However, in Sinclair’s study, NMN’s effect on angiogenesis – the birth of new blood vessels – only restored the elderly mice’s vascular health to that of normal young mice. There were no signs of increased cancer risk in this or other long-term NMN animal studies. More studies should look into its effects on cancer risk, though [11].

Side Effects

NR and NMN have fewer unfavorable side effects than other NAD precursors. For example, niacin (vitamin B3), the most widely used NAD precursor, causes an array of side effects including niacin flush when taken at high doses [1, 28].

The safety of NMN in humans is unknown. According to animal studies, it causes no adverse effects, even at high doses over a long time.

Limitations and Caveats

Regardless of Dr. Sinclair’s claims and the general hype around anti-aging supplements, current NMN research is limited to animal studies. And despite promising results, no studies to date of the efficacy of NMN have been completed in humans.

Sinclair’s motives are also questionable: his research helped spur the resveratrol anti-aging fad of the early 2000’s, and he has financial interests in over two dozen companies. In 2004, Sinclair founded a company called Sirtris Pharmaceuticals to promote resveratrol supplements. Four years later, Sirtris was sold to GlaxoSmithKline for $720 million dollars. However, in 2010, Glaxo halted the research on resveratrol (SRT501) after discouraging results and even some side effects in humans [29, 30].

Finally, the higher manufacturing cost of NMN vs NR presents a potential drawback to customers [17].

Dosage & Supplement Forms


In mouse studies, NMN was given through a feeding tube or added directly to the animals’ water at dosages of several hundred mg per kg of body weight per day. This dosage would be impractical for humans: using a common conversion factor, a corresponding dose in a 60 kg adult would easily be greater than 2 grams per day (2,000 mg per day) [31].

Doses in human supplements and studies are only on the order of a few hundred mg per day. For example, in a study of 50 women, the dosage being tested is 125 mg NMN twice daily over 8 weeks [25].

David Sinclair, who publicly attributes his own youthfulness and good health to the benefits of NMN, reportedly takes 1 gram of NMN daily in combination with 0.5 gram of resveratrol mixed with his morning yogurt.

Supplement Forms

NMN is currently marketed as a pill and in powder form.

Companies selling NMN as a supplement claim that taking it orally is effective in boosting NAD. This claim is based on the discovery of Slc12a8, the protein which helps absorb NMN in the gut [2].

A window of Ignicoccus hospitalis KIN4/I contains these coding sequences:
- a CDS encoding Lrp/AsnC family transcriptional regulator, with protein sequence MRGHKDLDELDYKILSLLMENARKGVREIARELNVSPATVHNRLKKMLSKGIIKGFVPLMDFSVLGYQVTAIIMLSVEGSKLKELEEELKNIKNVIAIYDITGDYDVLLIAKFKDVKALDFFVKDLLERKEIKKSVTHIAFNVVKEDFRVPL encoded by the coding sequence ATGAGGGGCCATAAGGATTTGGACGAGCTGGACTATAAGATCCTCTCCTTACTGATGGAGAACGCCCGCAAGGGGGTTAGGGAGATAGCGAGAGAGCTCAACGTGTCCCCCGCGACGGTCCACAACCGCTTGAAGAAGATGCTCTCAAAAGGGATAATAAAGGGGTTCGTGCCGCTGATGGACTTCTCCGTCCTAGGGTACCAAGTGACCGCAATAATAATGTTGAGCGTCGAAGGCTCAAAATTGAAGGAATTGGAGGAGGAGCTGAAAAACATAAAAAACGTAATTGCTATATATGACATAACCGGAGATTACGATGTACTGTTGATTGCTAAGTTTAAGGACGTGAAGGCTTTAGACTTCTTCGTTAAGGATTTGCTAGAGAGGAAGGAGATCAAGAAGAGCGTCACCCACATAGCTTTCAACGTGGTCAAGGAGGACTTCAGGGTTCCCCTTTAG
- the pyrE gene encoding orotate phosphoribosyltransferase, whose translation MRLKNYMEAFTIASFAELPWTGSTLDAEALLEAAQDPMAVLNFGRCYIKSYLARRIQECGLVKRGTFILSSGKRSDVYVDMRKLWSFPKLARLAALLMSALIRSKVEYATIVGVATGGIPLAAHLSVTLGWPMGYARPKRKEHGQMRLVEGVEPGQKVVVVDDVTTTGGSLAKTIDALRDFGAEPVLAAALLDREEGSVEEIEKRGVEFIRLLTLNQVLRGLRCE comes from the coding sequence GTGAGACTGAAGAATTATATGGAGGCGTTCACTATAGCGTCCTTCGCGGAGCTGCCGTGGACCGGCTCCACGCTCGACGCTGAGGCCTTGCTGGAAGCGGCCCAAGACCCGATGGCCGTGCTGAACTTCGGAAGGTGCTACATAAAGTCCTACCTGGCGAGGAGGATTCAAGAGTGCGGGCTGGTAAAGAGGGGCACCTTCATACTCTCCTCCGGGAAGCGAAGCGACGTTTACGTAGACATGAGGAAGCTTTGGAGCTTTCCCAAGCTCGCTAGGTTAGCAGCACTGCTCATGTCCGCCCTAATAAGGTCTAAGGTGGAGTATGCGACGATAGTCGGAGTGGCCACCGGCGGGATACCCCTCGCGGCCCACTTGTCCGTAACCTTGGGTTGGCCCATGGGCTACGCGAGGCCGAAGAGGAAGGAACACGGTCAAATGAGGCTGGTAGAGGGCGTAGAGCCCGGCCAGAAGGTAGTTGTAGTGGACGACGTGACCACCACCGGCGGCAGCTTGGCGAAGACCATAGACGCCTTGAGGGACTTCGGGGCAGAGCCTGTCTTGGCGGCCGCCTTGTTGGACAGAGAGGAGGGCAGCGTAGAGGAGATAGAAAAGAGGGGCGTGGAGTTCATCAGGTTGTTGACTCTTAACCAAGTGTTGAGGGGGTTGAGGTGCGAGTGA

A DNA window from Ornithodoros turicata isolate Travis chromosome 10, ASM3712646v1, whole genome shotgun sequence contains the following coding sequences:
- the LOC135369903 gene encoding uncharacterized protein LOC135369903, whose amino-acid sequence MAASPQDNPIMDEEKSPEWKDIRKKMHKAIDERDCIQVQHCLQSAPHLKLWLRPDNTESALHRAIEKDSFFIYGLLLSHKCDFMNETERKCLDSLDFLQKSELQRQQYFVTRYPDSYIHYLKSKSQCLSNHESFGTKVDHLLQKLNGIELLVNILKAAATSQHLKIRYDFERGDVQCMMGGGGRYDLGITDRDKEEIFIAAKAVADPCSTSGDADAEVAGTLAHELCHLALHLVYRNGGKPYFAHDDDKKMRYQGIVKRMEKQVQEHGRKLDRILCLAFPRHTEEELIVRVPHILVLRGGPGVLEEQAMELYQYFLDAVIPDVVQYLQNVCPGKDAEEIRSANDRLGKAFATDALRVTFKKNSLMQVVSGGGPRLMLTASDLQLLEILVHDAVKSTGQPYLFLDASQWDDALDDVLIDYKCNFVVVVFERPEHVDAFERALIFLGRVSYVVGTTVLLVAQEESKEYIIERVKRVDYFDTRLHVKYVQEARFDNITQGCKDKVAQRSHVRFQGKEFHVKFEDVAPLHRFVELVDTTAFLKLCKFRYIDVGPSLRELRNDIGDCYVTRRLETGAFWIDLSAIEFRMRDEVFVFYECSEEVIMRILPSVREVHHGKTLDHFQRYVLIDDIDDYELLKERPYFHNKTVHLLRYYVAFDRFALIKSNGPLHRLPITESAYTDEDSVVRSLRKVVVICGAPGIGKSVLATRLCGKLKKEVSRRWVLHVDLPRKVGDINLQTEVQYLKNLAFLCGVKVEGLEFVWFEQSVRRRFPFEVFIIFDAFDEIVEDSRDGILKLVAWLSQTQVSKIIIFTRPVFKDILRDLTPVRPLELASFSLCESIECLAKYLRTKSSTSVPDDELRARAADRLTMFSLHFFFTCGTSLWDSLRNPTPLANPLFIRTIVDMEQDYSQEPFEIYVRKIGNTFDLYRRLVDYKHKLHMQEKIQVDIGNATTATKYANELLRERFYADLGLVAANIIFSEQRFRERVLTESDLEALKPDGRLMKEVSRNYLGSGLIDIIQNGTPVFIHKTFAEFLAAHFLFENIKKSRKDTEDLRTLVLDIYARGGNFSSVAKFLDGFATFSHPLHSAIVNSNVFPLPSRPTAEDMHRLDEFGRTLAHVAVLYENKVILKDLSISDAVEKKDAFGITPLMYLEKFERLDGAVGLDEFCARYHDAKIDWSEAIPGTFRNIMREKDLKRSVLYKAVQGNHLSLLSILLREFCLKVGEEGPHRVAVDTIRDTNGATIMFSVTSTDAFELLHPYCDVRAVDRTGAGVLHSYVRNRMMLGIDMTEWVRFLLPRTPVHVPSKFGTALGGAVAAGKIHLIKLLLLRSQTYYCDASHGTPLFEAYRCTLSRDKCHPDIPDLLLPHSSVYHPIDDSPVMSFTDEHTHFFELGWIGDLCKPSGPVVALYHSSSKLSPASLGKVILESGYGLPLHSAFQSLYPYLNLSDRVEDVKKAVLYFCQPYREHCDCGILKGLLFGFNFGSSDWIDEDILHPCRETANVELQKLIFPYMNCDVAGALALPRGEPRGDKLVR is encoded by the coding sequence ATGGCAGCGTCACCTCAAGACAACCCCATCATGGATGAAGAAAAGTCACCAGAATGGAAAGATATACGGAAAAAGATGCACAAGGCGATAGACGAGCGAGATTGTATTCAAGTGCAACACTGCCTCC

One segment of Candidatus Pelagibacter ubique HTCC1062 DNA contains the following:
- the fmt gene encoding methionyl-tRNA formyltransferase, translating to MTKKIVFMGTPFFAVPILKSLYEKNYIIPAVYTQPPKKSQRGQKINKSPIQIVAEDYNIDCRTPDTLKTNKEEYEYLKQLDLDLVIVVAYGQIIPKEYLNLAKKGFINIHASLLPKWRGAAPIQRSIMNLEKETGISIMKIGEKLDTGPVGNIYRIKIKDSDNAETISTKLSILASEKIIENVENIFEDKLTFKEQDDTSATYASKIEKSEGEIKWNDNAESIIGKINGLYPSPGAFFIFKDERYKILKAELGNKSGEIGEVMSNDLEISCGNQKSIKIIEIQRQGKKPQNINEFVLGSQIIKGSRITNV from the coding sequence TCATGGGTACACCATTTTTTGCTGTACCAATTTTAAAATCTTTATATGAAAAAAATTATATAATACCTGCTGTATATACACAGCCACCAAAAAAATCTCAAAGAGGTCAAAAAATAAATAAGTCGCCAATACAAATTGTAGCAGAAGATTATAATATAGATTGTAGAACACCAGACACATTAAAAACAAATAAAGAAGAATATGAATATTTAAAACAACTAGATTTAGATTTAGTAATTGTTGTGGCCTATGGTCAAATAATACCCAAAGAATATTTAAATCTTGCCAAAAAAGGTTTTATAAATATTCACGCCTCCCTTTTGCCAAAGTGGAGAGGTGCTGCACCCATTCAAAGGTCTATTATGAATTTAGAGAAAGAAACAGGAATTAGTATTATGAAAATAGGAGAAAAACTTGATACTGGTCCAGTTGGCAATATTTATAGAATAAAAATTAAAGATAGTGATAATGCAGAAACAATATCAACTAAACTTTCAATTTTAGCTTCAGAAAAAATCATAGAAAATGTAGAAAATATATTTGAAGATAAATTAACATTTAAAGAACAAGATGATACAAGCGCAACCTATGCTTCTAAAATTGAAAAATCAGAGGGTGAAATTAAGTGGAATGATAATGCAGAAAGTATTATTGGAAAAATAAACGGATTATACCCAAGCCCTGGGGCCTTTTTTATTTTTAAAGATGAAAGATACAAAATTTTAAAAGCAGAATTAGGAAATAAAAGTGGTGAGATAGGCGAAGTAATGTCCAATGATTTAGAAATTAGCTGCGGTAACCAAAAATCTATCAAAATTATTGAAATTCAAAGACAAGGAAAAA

The company ALIVE BY NATURE markets a sublingual (under the tongue) formulation of NMN that they claim is more likely to be absorbed into the bloodstream.

NMN is present in some fruits and vegetables but only in trace amounts: less than 2 mg/kg [32].

User Reviews

Due to the recent introduction of commercially-available NMN supplements, there are not yet many independent reviews of its efficacy.

As mentioned earlier, David Sinclair (who has a vested interest in promoting the supplements) vouches for their benefits towards his own good health. Sinclair, who is 49, has been taking 1 g of NMN per day for 3 years and boasts to have the lung capacity, cholesterol, and blood pressure of a “young adult” and the “heart rate of an athlete.”

There is a cost, however: a one-time purchase of 10 g of NMN from RevGenetics comes with a hefty price-tag of $195 USD. Sinclair’s habit would cost the average consumer $19.50 per day, plus tax.


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Nicotinamide mononucleotide (NMN) is a precursor to NAD with reported anti-aging effects. It may combat oxidative stress and cell damage by activating the sirtuins and extending telomeres. In turn, NMN may improve a host of aging-related brain, heart, and metabolic diseases.

NMN is very similar to nicotinamide riboside (NR), but lacking clinical trials. It can be taken orally as a pill/powder or under the tongue. Clinical studies currently underway are using around 250 mg per day.